The Salah holding incident was right in front of the ref, how can he not see it, how can he not see or think that this isn’t impeding Salah? You would hope that a VAR ref would say that is a clear and obvious error but I have my doubts, a lot of them.
As for the offside law that needs changing. It may have been a genuine mistake by the Linesman in not flagging but I think the rule needs to say that if the potential recipient of the pass is offside when the initial pass is played towards them then a foul is given.
I am not sure what determines a new phase of play but a deflection into the path of the potential recipient of the ball is not a new phase of play. To me a new phase of play would be a defender deliberately clearing the ball and then the opposition winning it back and starting again.
It is incredible that football seems to be more popular than ever before and yet so many things about it seem to be so wrong. It feels like it is at the crest of a wave in so many ways and that it is unsustainable and that sooner or later it is going to come crashing down.
I didn’t mean this to be such a negative post but that is just the way things feel to me right now even though I am absolutely loving watching Jürgen’s boys.
3 – Responding to talk of Spurs’ ground delay and escalating costs, Jeff had praise for Liverpool’s owners Fenway Sports Group:
To me FSG have made many more right decisions in Liverpool than they have made wrong ones. To me everyone makes wrong decisions but the goal as I just wrote is to get more decisions right than wrong. From the time FSG came to Liverpool I was confident that they would pretty much do in Liverpool what they did in Boston and that was to guarantee the long term viability of Liverpool FC and there is not doubt they have done this. When they expanded Anfield, they did so in a sensible manner and did so on time and within the budget. They have spent money perhaps not as much as some would like but they have spent money and under Jürgen Klopp they have spent the money well. Today Liverpool are in a far better place then when they came to Liverpool and the future looks bright which makes me very happy.
I have no idea what the future holds but with FSG is Liverpool I see no negative realities down the road but with every other team that today is considered a contender for a top 4 spot in the Premier League I see potential for things to go south and this reality should scare the hell out of every supporter of Man City or Man U or Tottenham or Arsenal or Chelsea. If you want to know what I am happy with FSG in Liverpool I have just made the case for why I am happy.
4 – Javelin on Rafa’s Blanket:
I always remember Rafa’s old blanket analogy of football. That you’ve only got so much blanket. Pull it up to cover your head (emphasis on attack) and your feet will get cold (defense will suffer) and vice versa. I’ve never been entirely sure whether this was true at the highest levels though. Where you can increase the size/quality of your blanket (squad quality and depth) with higher levels of funding.
I suppose that, as with most analogies, it makes for a good rule of thumb. A simple way to explain something. But the closer you look the more holes you find in it.
Still, I have had this blanket analogy in my mind a great deal this season. Over the past year we have seen a truly outstanding increase in quality and performance level in our defense. This is clearly shown by the stats. But what has been the cause?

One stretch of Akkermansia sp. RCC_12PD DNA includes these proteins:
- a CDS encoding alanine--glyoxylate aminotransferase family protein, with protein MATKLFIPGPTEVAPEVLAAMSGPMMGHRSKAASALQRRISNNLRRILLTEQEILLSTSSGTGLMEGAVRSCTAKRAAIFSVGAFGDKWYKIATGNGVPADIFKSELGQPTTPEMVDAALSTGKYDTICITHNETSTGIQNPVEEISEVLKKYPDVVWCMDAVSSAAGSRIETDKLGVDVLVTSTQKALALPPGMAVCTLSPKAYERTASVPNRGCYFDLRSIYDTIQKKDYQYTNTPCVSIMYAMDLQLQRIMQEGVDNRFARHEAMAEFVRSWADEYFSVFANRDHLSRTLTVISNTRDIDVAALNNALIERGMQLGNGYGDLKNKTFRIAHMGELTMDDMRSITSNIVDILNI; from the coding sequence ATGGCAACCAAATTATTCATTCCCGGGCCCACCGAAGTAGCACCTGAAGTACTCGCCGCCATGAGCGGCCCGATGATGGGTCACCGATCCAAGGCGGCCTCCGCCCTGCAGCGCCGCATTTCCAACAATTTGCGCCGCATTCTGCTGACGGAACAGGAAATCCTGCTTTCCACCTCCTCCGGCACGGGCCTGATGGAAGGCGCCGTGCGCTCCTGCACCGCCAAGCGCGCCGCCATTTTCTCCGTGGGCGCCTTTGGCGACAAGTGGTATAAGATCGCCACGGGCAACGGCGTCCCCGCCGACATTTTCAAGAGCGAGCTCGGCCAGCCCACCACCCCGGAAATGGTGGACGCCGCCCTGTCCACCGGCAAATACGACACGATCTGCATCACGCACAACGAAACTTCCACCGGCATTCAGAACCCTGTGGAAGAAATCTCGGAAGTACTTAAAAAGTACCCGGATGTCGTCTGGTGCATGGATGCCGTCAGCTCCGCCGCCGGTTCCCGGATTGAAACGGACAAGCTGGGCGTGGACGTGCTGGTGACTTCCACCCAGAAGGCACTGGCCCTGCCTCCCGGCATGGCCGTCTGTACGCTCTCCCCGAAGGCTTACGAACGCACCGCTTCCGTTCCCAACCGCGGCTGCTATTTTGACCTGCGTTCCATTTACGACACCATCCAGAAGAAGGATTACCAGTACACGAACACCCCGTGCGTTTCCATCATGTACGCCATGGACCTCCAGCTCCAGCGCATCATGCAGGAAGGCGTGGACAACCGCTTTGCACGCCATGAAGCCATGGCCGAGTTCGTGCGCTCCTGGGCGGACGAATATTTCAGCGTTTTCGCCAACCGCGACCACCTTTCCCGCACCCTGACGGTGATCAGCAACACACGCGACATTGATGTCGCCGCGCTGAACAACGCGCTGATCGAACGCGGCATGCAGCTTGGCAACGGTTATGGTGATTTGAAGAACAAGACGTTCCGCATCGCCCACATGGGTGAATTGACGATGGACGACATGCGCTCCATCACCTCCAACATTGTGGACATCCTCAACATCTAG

Well, that could have a pretty simple and obvious answer. Over the course of the past year we have constructed an entire new back five. Consisting of two world class purchases (for world class fees) in the form of VVD and Allison. Two young lads from the academy making that final step up to 1st team (and better) quality (TAA and Gomez). And one absolute bargain of a transfer fee in the form of Robertson, now captaining his country.
To illustrate just how impactful this recruitment has been, just look at the League Cup match against Chelsea. We literally played that with last year’s back 5: Mignolet, Clyne, Lovren, Matip and Moreno. And that’s exactly how it felt. The nervousness whenever the ball came their way. The lack of assuredness in defending. The hard work and sparkle but (comparative) lack of end product in their attacking play. Yes, I know that they were all lacking match fitness and so not a fair comparison, but it was still highly illustrative.
And yet… Rafa’s blanket.
From the start of the season our defense has performed superbly. But our attack? Except for the 4-0 demolition of West Ham on the first day, our attack has not been clicking. Not the way we know they could. Now that’s fine. We were still raking in the points and I felt that sooner or later they had to start firing again.
But, with every match that passed where our attack just failed to produce the form we know they are capable of, the doubts increased. The nagging worry in the back of my mind that maybe Rafa was right all along. Maybe you just can’t have an exceptional defence and an exceptional attack at the same time.
As the season progressed I’ve been wondering more and more whether our improvement in defence has NOT just been down to better players. But instead a combination of those players and employing a tactical system designed to bolster the defence. But at the cost of muting the attacking verve which gave us so much joy last season. That Klopp had pulled Rafa’s blanket down too far and lost something in the process.